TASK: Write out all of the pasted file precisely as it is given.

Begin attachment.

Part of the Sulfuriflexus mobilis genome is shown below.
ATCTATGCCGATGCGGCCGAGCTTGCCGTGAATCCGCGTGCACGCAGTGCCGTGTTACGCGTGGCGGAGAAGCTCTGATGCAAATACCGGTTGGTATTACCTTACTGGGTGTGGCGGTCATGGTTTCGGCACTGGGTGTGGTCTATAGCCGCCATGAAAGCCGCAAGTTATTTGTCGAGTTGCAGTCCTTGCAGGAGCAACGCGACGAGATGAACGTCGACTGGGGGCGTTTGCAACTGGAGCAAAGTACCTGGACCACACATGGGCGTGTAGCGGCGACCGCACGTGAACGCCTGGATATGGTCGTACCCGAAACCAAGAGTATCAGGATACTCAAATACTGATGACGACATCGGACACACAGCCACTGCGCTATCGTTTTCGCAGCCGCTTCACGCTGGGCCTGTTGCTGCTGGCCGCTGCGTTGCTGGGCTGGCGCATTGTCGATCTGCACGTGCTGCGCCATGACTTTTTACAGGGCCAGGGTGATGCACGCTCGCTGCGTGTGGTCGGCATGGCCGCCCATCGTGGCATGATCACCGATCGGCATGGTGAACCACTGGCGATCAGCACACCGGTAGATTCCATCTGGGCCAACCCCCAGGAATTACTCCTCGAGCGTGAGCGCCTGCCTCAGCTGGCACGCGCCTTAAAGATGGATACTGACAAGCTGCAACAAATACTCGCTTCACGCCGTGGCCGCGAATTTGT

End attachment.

Part of the Sulfuriflexus mobilis genome is shown below.
ATCTATGCCGATGCGGCCGAGCTTGCCGTGAATCCGCGTGCACGCAGTGCCGTGTTACGCGTGGCGGAGAAGCTCTGATGCAAATACCGGTTGGTATTACCTTACTGGGTGTGGCGGTCATGGTTTCGGCACTGGGTGTGGTCTATAGCCGCCATGAAAGCCGCAAGTTATTTGTCGAGTTGCAGTCCTTGCAGGAGCAACGCGACGAGATGAACGTCGACTGGGGGCGTTTGCAACTGGAGCAAAGTACCTGGACCACACATGGGCGTGTAGCGGCGACCGCACGTGAACGCCTGGATATGGTCGTACCCGAAACCAAGAGTATCAGGATACTCAAATACTGATGACGACATCGGACACACAGCCACTGCGCTATCGTTTTCGCAGCCGCTTCACGCTGGGCCTGTTGCTGCTGGCCGCTGCGTTGCTGGGCTGGCGCATTGTCGATCTGCACGTGCTGCGCCATGACTTTTTACAGGGCCAGGGTGATGCACGCTCGCTGCGTGTGGTCGGCATGGCCGCCCATCGTGGCATGATCACCGATCGGCATGGTGAACCACTGGCGATCAGCACACCGGTAGATTCCATCTGGGCCAACCCCCAGGAATTACTCCTCGAGCGTGAGCGCCTGCCTCAGCTGGCACGCGCCTTAAAGATGGATACTGACAAGCTGCAACAAATACTCGCTTCACGCCGTGGCCGCGAATTTGT